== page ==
The last one I made
So, what if you go to sleep early and still feel like you are way too drained the next day?  Grafanaki and colleagues (2005) describe "leisure" as being a way to help us de-stress.  Leisure is defined as, "the ability to experience timelessness, letting go of the need for structure and boundaries, a melding of the sacred and secular" (Grafanaki et al., 2005, p. 31).  Roland (2009) expounds on leisure, "Find what helps, embrace a stress-free zone now and then (whatever that is for you), and then allow the time and attention to use that help" (p. 66).  Leisure and stress-free zones differ from one to another.  For one, it might be exercise, for another it may be reading or watching a movie.  Whatever it is, take time out to do it.  My mom is a business woman, oversees several different bank branches, often requiring a lot of travel.  Her way of decompressing after work is to play games on her phone or kindle, games like Candy Crush.  They help distract her mind from work and allow her to relax physically.  For me, I enjoy making things.  I recently started a new crochet rag rug, this one will be rectangular.  I also enjoy listening to books, they help me escape mentally.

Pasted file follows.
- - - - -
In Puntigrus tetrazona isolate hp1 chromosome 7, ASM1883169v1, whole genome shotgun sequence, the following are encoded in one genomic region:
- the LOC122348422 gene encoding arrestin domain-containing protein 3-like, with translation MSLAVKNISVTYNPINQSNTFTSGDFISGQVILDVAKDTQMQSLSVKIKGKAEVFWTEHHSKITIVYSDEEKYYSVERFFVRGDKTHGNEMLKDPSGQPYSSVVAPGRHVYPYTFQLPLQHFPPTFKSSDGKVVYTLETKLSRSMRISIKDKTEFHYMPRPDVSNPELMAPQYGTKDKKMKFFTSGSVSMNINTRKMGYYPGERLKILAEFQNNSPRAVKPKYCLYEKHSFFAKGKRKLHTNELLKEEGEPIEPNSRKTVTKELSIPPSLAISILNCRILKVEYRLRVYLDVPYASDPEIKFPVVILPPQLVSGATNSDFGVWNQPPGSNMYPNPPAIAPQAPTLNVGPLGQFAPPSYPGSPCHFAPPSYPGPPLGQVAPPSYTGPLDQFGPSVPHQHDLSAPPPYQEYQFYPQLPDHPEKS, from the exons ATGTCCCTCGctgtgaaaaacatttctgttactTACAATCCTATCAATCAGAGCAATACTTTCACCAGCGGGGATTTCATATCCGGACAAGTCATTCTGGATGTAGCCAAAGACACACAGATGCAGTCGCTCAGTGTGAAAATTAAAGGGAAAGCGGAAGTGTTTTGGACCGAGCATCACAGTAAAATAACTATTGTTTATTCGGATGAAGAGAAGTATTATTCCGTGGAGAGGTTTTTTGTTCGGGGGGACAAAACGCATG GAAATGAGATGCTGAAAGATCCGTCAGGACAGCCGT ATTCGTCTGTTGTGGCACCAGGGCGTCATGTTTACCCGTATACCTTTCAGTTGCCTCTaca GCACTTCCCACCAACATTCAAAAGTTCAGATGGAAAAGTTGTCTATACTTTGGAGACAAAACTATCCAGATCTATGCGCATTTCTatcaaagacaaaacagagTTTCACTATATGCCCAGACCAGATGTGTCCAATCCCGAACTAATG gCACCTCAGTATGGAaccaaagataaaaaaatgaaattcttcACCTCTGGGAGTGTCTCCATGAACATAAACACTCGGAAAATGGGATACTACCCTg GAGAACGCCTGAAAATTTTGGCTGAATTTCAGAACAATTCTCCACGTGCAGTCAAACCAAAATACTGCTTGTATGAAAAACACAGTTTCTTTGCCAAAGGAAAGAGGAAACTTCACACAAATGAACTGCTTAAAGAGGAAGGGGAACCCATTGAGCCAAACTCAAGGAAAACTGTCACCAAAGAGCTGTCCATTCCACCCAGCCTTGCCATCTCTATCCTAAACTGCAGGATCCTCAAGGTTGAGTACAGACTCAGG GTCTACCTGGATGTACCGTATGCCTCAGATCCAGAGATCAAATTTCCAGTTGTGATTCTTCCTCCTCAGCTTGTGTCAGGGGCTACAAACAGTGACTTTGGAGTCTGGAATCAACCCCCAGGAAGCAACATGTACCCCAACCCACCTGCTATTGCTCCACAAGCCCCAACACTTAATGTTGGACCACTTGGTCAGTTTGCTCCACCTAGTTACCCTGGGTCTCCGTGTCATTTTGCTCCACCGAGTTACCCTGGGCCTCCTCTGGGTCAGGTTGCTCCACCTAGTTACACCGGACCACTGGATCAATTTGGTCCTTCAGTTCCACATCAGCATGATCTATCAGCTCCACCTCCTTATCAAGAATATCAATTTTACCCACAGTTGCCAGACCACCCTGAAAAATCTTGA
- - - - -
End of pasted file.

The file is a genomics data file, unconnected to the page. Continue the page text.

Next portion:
So, ways of taking care of yourself include: eating healthy, making time for exercise (and spending time outdoors), pay attention to your soul-health,  sleep well, and schedule leisure.  Finally, be open to emotional healing by practicing forgiveness.  In my next post (or two), I will go more in depth about healing and forgiveness.  For now, focus on your sleep, your body needs it, your brain needs it, your spirit needs it.  Focus on your leisure time; do things you love, even if it is for five minutes.  Focus on what your body naturally wants for nutrition (not addictions like sugar!), and happy health to you all!  If you have something specific that works for you in taking care of yourself, share it in the comments.

Light and Love!

Grafanaki, pearson, Cini, Godula, McKenzie, Nason, & Anderegg. (2005). Sources of renewal: A qualitative study on the experience and role of leisure in the life of counselors and psychologists, Counseling Psychology Quarterly, 18(1), 31-40.

Roland, Catherine B. (2009). Wellness: A review of theory and measurement for counselors, Journal of Counseling & Development, 87, 216-226.